The film itself is really quite forgettable, tending towards the rubbish. The performances are fine really; the characters hold the attention and are believable enough. It’s just that the whole premise of the film is complete and utter bunkum. There are countless films like this, a dystopian future with a warped society, a twisted reflection of our own. One man (it’s usually a man) from within the system will begin asking questions, spot the flaws, stop to think about an injustice, and pretty soon a whopping great revelation about society is unveiled. Planet of the Apes, Soylent Green, and Logan’s Run; films and stories have been built on this basic skeleton for countless years now. The problem with The Humanity Bureau is that its revelation, its jaw-dropping plot twist is so blindingly obvious, that you hardly need to read the blurb on the back of the case to figure it out, let alone watch the movie.
That leaves a lot of time to contemplate the film while waiting for the obvious shoe to drop, and the first thing that strikes is that its chronology just doesn’t make sense. It’s set in 2030, just 13 years after the film was made, and the world has completely fallen apart so much so that you think that the date must be wrong, that it must be further into the future. The characters will say things to confirm, this, throwaway lines like no-one has made cars for thirty years (except for the obviously brand new trucks that the villains drive), but then it will show evidence that is indeed in the near future, contradicting what the characters have said. And then you’ll realise that figuring out the film’s timeline is more interesting than the actual story. That even with its short 90-minute run time, the pace of the film is slow, stultifying and dull.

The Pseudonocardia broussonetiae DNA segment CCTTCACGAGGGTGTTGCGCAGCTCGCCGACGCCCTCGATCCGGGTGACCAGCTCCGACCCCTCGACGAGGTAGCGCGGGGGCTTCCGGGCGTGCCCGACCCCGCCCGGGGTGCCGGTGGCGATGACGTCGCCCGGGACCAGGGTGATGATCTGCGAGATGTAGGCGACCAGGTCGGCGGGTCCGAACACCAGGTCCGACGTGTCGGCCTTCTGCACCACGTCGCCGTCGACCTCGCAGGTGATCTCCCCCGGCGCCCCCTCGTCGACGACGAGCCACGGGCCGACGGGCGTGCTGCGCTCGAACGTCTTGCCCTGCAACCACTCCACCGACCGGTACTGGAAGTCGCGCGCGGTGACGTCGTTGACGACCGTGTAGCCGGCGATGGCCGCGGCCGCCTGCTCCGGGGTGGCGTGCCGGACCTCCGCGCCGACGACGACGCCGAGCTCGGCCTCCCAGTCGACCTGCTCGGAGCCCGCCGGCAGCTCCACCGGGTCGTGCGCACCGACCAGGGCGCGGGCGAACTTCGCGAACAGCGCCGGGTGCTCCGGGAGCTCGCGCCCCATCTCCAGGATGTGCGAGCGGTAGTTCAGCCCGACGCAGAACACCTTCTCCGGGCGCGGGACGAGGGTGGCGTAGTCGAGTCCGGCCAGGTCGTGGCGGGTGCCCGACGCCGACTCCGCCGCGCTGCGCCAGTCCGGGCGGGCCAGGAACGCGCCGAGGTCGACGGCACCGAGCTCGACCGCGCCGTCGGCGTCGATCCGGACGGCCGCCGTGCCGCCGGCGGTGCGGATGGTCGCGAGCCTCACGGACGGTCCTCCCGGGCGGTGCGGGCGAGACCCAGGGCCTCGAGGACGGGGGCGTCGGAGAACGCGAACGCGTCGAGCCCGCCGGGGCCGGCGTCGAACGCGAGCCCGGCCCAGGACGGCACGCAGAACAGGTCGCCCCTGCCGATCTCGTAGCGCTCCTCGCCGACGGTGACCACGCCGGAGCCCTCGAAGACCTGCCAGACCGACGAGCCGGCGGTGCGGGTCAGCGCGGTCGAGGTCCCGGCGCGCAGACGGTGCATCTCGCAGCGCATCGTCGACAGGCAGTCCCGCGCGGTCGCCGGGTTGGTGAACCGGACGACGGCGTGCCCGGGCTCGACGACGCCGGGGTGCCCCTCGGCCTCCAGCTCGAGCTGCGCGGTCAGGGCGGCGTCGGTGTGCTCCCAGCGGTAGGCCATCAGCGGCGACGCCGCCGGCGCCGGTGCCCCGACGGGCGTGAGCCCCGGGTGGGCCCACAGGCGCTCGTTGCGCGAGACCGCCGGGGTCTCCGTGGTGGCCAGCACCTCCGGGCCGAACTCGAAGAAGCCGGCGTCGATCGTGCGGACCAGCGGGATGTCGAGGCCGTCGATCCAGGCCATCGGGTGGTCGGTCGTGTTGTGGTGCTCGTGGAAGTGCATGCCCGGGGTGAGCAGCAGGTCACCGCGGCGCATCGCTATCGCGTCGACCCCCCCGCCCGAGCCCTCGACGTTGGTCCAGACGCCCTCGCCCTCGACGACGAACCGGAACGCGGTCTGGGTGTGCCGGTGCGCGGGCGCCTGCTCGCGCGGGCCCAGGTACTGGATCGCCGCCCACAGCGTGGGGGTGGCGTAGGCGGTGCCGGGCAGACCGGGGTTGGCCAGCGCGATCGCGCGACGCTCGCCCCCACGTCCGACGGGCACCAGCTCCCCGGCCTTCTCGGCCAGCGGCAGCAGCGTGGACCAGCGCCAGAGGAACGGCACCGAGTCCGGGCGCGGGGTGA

Much of the story is an extended chase sequence, a road trip as Noah attempts to take Rachel and Lucas to safety, having discovered the blindingly obvious. This should have been where the characters bonding and getting to know each other held the attention, but there’s not enough chemistry between them to distract from the achingly poor green-screen work during the driving sequences.
Then the film ends, and you get the chance to contemplate the film’s ridiculous plot-holes. Climate collapse and the associated ills have rendered the USA a barely liveable wasteland, unable to support its population to the point that those which are a burden to society have to be deported. There are no plants, no animals, but enough petrol to drive across country. Yet this is a country which has closed its borders so no one can leave. That is stupid. Those that are a burden on society are deported to New Eden, where they will have an easier life. No one sees through this lie, yet living in the rat-hole of post-apocalyptic America, there aren’t hordes of people knocking down the doors demanding to be deported to this easy life. It’s a film which has no internal logic.
The Humanity Bureau is dull, the story makes no sense yet is utterly predictable, the film’s aspirations far exceed its budget and production value, and I’ve come to believe that Nicolas Cage’s face is stuck.